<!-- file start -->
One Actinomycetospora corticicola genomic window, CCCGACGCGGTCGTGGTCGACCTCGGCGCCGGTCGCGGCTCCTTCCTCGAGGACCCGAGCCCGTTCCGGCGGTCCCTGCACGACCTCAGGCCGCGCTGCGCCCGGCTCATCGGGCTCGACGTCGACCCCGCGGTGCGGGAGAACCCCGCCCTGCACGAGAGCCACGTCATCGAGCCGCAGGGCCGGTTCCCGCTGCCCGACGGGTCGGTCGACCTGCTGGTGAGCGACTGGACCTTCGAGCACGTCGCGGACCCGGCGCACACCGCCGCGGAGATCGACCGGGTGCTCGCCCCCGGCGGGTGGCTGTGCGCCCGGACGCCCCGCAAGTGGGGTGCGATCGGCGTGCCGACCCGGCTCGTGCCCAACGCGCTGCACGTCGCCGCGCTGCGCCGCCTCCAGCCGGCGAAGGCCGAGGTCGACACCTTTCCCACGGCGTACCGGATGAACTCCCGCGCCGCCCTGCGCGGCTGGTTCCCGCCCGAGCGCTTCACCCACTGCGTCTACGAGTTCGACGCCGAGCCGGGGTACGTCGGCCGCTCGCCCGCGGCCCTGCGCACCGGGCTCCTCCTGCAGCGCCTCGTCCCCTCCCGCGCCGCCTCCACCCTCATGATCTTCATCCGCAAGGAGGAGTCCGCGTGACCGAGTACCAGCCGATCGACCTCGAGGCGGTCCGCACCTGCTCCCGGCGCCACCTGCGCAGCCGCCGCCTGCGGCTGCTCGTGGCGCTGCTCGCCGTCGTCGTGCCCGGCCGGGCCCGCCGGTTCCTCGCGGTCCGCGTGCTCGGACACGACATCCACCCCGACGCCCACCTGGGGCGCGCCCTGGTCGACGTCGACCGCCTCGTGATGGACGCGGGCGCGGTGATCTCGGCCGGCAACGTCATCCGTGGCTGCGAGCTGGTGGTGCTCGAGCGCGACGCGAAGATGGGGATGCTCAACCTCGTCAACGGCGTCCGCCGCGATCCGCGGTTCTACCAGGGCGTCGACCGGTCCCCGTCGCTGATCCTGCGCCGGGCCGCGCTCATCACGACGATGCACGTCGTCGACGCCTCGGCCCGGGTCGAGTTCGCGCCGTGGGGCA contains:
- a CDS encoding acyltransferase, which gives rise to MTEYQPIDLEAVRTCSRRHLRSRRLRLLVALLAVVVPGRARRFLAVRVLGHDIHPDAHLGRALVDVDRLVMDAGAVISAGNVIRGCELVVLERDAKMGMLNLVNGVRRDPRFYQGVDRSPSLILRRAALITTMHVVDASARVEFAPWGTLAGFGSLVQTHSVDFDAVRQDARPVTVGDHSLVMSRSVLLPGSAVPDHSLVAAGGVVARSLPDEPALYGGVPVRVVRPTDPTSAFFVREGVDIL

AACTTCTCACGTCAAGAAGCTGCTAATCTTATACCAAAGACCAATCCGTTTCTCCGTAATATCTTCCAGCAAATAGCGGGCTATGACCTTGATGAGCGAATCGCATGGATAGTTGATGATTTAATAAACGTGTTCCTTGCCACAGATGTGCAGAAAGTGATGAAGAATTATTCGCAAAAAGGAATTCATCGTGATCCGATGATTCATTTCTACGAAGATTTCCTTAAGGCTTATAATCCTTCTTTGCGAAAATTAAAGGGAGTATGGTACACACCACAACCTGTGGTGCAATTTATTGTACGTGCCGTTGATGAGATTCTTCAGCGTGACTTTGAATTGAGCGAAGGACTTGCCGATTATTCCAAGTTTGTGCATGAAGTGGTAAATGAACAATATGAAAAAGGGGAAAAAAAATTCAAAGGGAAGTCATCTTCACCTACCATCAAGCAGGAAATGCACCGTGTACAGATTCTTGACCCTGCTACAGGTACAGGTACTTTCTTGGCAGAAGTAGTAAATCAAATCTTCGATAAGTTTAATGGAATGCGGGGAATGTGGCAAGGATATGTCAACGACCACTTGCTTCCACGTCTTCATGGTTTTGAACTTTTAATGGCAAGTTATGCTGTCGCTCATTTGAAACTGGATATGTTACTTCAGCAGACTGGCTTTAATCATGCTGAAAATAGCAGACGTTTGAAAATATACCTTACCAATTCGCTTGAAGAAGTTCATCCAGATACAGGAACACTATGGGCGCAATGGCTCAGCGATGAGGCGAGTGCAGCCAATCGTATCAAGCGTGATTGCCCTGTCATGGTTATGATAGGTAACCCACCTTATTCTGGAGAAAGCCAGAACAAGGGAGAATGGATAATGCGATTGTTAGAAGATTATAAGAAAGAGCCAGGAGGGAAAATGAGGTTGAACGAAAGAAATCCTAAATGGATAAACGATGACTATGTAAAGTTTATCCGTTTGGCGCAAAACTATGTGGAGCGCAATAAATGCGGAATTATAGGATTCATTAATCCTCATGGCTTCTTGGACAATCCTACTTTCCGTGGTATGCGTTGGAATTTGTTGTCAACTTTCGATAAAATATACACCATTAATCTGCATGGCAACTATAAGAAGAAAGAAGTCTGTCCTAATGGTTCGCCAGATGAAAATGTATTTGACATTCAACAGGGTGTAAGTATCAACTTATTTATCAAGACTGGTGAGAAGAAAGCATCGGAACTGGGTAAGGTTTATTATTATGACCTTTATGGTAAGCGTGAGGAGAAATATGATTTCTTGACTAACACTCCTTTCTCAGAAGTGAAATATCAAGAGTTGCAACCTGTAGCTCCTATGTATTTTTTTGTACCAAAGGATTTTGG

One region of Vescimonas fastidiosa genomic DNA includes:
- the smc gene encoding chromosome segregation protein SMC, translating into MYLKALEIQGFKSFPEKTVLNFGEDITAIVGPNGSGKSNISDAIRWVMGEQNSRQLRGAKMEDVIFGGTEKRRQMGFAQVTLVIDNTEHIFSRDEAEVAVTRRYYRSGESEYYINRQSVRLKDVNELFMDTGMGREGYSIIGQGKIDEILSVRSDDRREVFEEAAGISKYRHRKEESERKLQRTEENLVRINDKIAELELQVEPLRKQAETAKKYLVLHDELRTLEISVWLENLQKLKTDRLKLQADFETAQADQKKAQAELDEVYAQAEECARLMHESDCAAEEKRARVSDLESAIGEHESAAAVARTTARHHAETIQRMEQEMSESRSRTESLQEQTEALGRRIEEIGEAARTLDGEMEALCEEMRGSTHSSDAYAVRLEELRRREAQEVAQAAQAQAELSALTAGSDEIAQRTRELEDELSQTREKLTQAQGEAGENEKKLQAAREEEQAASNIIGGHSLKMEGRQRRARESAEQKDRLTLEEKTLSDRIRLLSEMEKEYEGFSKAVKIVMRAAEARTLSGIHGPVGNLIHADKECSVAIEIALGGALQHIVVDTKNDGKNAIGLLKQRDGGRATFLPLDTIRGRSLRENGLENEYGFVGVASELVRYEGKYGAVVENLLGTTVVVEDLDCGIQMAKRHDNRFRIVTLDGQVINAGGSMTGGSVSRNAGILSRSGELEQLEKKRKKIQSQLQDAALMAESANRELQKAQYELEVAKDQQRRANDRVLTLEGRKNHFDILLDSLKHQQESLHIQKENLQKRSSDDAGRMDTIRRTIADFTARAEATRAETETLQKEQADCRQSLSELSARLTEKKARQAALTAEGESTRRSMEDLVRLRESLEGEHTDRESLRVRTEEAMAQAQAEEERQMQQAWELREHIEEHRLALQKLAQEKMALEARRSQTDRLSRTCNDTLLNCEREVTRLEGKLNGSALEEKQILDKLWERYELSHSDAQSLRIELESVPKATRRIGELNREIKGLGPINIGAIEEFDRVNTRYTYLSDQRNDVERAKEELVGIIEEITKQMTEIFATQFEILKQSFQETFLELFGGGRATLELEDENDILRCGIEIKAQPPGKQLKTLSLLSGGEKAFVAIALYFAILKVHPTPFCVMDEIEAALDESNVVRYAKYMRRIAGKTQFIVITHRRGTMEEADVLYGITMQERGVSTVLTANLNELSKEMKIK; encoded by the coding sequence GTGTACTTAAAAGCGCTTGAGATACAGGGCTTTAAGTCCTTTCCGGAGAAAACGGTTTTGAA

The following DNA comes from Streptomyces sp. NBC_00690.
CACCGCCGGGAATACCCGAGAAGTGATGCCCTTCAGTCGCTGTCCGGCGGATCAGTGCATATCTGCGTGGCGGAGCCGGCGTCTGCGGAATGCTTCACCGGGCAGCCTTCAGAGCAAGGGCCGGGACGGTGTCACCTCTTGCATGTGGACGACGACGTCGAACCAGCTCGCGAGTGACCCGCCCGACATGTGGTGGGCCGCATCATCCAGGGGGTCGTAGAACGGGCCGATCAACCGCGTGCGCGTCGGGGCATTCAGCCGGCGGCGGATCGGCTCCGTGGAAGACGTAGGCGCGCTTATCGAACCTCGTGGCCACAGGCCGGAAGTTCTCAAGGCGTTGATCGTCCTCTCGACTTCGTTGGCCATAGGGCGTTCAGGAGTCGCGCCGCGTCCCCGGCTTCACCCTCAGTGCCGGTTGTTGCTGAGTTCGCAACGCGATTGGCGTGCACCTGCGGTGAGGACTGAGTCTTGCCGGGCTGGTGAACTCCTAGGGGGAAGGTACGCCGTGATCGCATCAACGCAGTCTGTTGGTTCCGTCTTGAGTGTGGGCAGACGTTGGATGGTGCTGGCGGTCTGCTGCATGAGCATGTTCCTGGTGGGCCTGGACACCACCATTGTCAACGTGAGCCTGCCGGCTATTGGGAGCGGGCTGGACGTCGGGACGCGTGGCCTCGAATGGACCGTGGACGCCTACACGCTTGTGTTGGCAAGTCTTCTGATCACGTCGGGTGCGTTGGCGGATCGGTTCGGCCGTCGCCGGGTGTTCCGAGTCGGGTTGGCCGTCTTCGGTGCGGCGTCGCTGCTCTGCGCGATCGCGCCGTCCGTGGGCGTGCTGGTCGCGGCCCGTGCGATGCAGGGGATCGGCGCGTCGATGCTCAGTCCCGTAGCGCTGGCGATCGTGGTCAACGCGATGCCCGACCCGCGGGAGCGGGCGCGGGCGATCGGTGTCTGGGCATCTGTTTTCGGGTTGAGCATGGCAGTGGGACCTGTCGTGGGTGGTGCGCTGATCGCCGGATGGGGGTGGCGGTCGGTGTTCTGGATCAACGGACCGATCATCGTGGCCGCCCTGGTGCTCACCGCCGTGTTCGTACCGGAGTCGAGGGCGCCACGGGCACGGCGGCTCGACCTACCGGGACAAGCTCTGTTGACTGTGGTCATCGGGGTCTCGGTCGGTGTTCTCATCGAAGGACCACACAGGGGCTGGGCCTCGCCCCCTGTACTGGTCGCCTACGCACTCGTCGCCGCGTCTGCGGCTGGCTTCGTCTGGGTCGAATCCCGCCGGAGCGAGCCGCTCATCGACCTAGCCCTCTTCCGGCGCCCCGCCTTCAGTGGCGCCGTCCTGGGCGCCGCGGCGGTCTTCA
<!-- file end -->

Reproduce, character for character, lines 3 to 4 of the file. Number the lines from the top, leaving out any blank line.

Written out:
AACTTCTCACGTCAAGAAGCTGCTAATCTTATACCAAAGACCAATCCGTTTCTCCGTAATATCTTCCAGCAAATAGCGGGCTATGACCTTGATGAGCGAATCGCATGGATAGTTGATGATTTAATAAACGTGTTCCTTGCCACAGATGTGCAGAAAGTGATGAAGAATTATTCGCAAAAAGGAATTCATCGTGATCCGATGATTCATTTCTACGAAGATTTCCTTAAGGCTTATAATCCTTCTTTGCGAAAATTAAAGGGAGTATGGTACACACCACAACCTGTGGTGCAATTTATTGTACGTGCCGTTGATGAGATTCTTCAGCGTGACTTTGAATTGAGCGAAGGACTTGCCGATTATTCCAAGTTTGTGCATGAAGTGGTAAATGAACAATATGAAAAAGGGGAAAAAAAATTCAAAGGGAAGTCATCTTCACCTACCATCAAGCAGGAAATGCACCGTGTACAGATTCTTGACCCTGCTACAGGTACAGGTACTTTCTTGGCAGAAGTAGTAAATCAAATCTTCGATAAGTTTAATGGAATGCGGGGAATGTGGCAAGGATATGTCAACGACCACTTGCTTCCACGTCTTCATGGTTTTGAACTTTTAATGGCAAGTTATGCTGTCGCTCATTTGAAACTGGATATGTTACTTCAGCAGACTGGCTTTAATCATGCTGAAAATAGCAGACGTTTGAAAATATACCTTACCAATTCGCTTGAAGAAGTTCATCCAGATACAGGAACACTATGGGCGCAATGGCTCAGCGATGAGGCGAGTGCAGCCAATCGTATCAAGCGTGATTGCCCTGTCATGGTTATGATAGGTAACCCACCTTATTCTGGAGAAAGCCAGAACAAGGGAGAATGGATAATGCGATTGTTAGAAGATTATAAGAAAGAGCCAGGAGGGAAAATGAGGTTGAACGAAAGAAATCCTAAATGGATAAACGATGACTATGTAAAGTTTATCCGTTTGGCGCAAAACTATGTGGAGCGCAATAAATGCGGAATTATAGGATTCATTAATCCTCATGGCTTCTTGGACAATCCTACTTTCCGTGGTATGCGTTGGAATTTGTTGTCAACTTTCGATAAAATATACACCATTAATCTGCATGGCAACTATAAGAAGAAAGAAGTCTGTCCTAATGGTTCGCCAGATGAAAATGTATTTGACATTCAACAGGGTGTAAGTATCAACTTATTTATCAAGACTGGTGAGAAGAAAGCATCGGAACTGGGTAAGGTTTATTATTATGACCTTTATGGTAAGCGTGAGGAGAAATATGATTTCTTGACTAACACTCCTTTCTCAGAAGTGAAATATCAAGAGTTGCAACCTGTAGCTCCTATGTATTTTTTTGTACCAAAGGATTTTGG

One region of Vescimonas fastidiosa genomic DNA includes: